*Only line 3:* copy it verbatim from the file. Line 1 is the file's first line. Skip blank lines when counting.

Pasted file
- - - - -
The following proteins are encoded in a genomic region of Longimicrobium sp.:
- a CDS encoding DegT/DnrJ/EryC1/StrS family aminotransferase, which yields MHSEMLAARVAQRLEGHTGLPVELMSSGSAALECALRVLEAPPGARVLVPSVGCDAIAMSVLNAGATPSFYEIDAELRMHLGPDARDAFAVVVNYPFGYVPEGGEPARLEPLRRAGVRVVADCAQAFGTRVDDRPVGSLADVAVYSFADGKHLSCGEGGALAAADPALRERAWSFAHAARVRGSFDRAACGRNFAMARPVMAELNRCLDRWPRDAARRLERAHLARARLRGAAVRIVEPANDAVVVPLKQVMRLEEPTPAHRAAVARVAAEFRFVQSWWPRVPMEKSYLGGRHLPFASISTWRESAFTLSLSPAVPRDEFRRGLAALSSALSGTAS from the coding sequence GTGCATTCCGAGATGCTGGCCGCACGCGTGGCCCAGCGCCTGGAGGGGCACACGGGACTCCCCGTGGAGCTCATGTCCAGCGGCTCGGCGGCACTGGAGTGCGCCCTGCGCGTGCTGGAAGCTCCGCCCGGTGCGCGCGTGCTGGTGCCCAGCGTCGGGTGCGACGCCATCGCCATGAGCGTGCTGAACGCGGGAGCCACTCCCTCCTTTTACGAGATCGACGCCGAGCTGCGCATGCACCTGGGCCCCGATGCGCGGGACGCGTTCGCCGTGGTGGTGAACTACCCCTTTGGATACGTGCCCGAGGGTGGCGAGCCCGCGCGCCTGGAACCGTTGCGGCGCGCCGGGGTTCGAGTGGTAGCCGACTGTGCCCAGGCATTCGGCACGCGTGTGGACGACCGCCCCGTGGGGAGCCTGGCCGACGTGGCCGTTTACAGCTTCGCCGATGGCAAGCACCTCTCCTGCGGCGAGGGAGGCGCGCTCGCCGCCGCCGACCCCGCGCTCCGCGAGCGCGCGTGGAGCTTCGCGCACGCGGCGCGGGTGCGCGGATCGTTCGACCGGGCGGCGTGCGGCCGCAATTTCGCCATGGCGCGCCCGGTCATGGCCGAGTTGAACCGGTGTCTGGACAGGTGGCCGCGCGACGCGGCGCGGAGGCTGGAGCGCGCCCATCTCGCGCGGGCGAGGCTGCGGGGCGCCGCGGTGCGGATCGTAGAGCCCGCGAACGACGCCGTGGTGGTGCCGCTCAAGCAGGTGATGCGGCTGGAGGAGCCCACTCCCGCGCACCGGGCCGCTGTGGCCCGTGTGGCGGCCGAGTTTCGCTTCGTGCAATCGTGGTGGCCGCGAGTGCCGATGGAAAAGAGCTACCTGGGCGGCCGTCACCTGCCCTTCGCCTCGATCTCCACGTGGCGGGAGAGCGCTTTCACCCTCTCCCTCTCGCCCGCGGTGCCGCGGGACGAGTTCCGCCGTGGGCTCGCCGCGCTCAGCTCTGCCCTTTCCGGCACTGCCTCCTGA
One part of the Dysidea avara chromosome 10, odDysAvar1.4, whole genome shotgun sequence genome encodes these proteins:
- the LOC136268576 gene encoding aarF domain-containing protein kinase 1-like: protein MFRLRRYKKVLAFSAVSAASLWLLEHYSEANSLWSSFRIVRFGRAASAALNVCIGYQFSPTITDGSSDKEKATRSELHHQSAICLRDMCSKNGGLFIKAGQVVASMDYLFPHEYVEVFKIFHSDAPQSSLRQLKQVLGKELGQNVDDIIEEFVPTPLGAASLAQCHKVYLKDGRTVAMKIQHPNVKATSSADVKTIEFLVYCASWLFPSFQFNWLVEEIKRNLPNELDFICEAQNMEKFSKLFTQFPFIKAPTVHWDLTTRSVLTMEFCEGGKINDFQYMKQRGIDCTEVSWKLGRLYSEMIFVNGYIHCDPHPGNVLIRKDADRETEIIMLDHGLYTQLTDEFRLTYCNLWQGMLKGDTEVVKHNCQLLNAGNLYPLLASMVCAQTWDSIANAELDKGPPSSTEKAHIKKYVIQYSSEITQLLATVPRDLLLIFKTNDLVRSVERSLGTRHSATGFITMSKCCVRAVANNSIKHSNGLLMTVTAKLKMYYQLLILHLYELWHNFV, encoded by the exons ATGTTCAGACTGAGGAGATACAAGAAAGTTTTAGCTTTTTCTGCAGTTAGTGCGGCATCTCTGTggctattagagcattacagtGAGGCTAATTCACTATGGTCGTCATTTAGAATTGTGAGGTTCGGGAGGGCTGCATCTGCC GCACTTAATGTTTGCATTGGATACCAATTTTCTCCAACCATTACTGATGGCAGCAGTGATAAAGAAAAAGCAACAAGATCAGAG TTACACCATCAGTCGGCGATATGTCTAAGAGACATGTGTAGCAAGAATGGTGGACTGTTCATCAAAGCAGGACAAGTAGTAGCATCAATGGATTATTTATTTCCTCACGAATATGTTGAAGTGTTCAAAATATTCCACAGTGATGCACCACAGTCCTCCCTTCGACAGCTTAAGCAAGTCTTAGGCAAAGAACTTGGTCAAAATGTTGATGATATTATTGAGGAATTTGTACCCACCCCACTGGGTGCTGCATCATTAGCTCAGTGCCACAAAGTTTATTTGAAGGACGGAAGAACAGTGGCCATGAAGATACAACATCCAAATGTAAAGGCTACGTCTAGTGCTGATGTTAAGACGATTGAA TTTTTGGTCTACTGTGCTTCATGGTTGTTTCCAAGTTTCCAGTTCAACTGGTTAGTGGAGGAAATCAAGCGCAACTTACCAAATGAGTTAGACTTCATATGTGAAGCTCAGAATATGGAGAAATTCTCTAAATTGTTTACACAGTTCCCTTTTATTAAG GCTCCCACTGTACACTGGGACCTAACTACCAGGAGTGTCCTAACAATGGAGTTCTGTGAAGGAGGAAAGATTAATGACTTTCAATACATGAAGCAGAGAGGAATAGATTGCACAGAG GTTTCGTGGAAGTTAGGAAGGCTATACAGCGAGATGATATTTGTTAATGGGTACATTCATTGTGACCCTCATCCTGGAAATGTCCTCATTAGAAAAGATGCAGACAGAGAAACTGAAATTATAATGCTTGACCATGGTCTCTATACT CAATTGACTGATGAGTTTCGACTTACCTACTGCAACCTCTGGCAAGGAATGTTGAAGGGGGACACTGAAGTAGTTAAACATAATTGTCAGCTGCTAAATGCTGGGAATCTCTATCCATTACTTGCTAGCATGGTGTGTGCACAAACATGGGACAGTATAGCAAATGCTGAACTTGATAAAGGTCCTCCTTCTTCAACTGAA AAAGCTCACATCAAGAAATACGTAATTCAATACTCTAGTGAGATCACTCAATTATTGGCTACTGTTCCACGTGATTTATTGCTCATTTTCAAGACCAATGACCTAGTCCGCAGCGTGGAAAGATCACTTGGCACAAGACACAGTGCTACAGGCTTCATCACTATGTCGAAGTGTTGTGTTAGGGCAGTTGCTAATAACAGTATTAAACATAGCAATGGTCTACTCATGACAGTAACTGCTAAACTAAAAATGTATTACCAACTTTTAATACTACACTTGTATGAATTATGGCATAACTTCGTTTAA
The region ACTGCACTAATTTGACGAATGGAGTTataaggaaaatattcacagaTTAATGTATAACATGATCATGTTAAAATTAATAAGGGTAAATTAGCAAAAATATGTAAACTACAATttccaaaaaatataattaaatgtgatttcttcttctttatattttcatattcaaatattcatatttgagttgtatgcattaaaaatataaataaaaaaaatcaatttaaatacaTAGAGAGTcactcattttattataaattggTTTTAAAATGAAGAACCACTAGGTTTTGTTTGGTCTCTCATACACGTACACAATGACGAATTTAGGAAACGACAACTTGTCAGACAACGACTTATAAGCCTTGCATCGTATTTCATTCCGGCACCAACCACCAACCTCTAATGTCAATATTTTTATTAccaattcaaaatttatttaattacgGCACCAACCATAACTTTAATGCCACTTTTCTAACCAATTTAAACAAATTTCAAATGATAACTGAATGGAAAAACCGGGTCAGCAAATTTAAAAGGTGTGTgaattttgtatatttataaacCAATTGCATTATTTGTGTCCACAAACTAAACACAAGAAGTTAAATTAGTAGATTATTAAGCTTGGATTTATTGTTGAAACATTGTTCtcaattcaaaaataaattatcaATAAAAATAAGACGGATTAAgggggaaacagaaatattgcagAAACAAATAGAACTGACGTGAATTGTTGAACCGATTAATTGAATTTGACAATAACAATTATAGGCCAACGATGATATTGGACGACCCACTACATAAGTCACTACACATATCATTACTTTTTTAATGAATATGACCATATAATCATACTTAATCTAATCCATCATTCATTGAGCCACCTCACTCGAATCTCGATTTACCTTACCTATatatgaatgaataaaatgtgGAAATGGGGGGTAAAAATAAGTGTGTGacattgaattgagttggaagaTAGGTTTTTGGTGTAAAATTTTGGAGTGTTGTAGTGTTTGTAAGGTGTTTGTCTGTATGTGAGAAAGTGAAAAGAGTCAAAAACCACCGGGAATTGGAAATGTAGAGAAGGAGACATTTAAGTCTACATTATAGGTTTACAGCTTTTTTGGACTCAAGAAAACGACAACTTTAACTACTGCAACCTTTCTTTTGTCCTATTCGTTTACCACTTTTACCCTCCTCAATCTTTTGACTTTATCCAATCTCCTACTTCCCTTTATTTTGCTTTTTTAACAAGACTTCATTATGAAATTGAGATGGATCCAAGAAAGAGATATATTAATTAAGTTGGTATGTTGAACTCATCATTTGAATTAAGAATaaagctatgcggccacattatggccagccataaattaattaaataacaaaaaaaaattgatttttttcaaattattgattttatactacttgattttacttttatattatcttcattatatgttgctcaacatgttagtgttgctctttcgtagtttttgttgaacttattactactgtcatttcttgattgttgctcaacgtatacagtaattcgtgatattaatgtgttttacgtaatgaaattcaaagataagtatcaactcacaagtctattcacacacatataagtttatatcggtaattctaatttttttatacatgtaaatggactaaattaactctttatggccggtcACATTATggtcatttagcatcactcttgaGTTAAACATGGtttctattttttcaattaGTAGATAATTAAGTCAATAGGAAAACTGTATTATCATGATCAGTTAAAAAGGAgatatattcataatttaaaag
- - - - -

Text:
One part of the Dysidea avara chromosome 10, odDysAvar1.4, whole genome shotgun sequence genome encodes these proteins: